Gliricidia sepium (Jacq.) Kunth

Etymology Genus Dormouse killer; referring to the seeds and bark used to poison rodents
Species Hedge; referring to it being planted for such purpose
Family Fabaceae
Synonyms Galedupa pungam Blanco, Gliricidia lambii Fernald, Gliricidia maculata (Kunth) Walp.
Common Names Mexican Lilac
Status Exotic: Casual
Form Tree
Native Distribution Central America


Gliricidia sepium is a cultivated tree sparingly planted along our roads and parks. The natural form has voluminous and straggling foliage while cultivated ones here normally have their lower branches pruned, resulting in a dense cluster of upward pointing branches. The pinnate leaves are arranged spirally, giving a bushy appearance. Each leaflet is elliptic with pointed tips and a pale green underside. The inflorescences are pink.

Interesting Facts:

The Mexican Lilac was first brought to Philippines by the Spanish in the early 1600s and subsequently to Sri Lanka in the 18th century; and from there to other parts of Asia (World Agroforestry Centre). It used to be a common roadside tree in Singapore, but its popularity has since waned (NParks, 2009).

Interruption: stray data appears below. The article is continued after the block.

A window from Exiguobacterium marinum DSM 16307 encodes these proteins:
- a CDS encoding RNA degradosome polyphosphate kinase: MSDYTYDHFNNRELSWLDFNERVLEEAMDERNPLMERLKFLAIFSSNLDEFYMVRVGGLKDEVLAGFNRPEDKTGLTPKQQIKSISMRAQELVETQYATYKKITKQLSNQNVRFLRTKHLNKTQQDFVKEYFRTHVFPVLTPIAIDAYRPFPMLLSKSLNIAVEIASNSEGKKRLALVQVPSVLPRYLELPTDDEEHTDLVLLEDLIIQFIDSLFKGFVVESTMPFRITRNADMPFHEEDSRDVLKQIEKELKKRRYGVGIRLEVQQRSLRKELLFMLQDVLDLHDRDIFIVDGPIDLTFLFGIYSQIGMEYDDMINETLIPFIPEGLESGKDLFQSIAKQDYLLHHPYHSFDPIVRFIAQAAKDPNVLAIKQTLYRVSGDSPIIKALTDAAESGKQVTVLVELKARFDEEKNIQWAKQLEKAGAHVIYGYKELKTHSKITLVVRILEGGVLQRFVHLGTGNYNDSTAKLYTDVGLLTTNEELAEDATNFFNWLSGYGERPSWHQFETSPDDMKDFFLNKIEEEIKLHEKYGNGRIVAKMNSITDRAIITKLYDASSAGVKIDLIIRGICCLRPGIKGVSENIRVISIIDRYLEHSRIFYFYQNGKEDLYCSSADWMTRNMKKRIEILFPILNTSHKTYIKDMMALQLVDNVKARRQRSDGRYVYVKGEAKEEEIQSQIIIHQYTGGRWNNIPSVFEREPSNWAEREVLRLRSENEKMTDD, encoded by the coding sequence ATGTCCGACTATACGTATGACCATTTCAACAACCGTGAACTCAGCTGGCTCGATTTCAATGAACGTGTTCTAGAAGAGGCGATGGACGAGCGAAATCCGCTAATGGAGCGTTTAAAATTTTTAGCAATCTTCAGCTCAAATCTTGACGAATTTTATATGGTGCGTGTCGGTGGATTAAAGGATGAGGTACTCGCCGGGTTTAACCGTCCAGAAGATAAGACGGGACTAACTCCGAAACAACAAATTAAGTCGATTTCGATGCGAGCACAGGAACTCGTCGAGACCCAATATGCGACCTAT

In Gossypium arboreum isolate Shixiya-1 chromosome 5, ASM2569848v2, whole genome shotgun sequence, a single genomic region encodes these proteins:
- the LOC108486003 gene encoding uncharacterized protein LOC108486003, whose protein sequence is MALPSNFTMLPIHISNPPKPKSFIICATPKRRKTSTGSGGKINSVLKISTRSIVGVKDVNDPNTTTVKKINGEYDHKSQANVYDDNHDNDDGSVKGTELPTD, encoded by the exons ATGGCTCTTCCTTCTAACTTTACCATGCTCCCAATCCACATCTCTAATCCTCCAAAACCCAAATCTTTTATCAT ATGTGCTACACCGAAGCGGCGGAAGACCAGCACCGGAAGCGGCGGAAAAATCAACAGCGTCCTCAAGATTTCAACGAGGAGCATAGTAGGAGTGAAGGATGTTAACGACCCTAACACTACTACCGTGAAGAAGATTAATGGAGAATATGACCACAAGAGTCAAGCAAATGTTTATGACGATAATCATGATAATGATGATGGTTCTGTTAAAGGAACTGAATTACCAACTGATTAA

The natural forms of the Mexican Lilac at Bidadari Cemetery.

Compound leaf.

Leaflets, note the pale green underside.

Pink inflorescence.

Flatten pods.


NParks. (2009) Trees of Our Garden City: A Guide to the Common Trees of Singapore. 2nd Edition. National Parks Board, Singapore. 382 pp.
World Agroforestry Centre. AgroForestry Tree Database: A tree species reference and selection guide. Accessed on 24-Jan-2014.

Author: Jake
Posted: 2014-01-24 / Modified: 2017-12-25